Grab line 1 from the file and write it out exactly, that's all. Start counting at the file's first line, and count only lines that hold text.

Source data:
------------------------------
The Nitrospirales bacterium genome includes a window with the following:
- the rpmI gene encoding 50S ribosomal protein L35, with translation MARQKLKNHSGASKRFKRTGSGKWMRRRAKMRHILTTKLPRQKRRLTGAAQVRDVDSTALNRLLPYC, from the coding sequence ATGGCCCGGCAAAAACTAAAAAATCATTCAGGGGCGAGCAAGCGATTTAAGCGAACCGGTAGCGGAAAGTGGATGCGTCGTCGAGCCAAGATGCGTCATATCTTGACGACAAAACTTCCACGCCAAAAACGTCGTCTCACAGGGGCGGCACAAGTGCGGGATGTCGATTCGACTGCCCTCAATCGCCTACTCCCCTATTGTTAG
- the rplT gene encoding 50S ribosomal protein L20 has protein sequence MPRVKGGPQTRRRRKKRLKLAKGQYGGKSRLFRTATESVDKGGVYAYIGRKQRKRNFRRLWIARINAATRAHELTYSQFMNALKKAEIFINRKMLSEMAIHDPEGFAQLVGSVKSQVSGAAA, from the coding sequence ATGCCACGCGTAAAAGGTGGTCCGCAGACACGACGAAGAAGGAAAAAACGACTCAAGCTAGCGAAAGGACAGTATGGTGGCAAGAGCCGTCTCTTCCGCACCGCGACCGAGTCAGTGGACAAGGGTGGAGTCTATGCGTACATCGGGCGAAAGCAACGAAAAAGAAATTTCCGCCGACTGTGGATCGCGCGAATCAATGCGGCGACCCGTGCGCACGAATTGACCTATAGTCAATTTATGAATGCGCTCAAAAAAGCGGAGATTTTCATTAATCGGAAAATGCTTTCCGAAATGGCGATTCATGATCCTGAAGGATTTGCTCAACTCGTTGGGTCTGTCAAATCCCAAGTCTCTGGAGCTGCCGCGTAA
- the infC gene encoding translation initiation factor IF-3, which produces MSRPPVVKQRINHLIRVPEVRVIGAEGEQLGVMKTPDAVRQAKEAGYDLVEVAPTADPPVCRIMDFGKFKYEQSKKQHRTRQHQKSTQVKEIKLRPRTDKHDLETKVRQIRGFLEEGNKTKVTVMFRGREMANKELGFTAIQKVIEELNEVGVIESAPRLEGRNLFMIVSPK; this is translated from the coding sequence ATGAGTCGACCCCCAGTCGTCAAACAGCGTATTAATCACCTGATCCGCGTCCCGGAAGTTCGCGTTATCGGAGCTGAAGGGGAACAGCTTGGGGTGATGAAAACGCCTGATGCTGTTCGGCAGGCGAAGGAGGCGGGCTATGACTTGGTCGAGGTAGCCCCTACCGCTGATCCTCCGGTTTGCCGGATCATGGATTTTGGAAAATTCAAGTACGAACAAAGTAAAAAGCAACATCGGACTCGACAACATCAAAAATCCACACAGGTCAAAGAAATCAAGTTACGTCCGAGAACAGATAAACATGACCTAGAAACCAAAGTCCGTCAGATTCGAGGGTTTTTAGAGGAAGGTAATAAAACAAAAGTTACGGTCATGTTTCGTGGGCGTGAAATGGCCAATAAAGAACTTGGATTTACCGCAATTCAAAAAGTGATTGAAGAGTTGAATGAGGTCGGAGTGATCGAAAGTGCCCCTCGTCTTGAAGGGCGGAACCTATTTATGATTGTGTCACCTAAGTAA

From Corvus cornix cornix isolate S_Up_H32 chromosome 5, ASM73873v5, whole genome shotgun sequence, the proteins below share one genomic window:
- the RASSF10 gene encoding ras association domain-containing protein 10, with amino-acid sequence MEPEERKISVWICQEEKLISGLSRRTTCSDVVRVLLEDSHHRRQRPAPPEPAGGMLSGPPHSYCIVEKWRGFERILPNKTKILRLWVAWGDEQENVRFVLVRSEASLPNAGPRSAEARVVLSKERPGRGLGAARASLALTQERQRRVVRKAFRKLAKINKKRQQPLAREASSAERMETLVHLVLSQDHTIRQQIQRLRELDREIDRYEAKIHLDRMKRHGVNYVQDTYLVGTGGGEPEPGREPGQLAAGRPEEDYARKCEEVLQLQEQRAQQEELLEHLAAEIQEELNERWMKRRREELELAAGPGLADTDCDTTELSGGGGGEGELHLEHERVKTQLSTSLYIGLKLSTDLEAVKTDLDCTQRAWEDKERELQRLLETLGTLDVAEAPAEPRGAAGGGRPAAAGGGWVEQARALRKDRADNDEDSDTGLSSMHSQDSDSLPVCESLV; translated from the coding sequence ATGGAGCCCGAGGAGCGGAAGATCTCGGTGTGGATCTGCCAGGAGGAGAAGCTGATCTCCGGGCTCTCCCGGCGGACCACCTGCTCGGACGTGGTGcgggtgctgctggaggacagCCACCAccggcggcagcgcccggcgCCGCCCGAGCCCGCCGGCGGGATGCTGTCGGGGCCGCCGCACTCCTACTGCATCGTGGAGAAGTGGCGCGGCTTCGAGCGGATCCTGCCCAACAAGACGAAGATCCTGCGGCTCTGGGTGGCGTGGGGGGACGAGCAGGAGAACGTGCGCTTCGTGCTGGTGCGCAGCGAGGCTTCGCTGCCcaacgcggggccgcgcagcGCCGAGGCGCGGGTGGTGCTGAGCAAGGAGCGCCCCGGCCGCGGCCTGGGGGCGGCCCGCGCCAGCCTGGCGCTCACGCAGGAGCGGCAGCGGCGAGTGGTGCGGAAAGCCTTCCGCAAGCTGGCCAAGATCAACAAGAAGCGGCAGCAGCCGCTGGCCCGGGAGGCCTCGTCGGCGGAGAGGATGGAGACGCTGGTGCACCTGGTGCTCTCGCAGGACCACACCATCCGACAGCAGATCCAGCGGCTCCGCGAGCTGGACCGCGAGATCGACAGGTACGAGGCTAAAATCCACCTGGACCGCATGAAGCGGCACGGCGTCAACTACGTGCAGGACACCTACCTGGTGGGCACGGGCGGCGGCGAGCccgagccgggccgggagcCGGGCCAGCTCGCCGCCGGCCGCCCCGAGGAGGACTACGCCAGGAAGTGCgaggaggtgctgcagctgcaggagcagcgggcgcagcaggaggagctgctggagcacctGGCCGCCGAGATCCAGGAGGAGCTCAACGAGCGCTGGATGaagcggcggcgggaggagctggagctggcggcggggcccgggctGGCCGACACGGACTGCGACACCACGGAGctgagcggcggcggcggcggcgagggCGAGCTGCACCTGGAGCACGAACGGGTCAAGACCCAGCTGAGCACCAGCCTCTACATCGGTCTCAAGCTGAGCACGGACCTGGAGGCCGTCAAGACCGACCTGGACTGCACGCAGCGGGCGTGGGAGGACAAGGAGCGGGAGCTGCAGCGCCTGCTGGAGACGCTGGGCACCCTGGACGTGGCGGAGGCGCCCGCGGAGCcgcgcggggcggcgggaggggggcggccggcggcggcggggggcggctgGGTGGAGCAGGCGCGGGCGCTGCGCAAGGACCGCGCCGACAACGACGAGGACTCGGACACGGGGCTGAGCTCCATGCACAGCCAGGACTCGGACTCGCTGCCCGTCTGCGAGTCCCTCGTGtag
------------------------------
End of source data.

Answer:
The Nitrospirales bacterium genome includes a window with the following: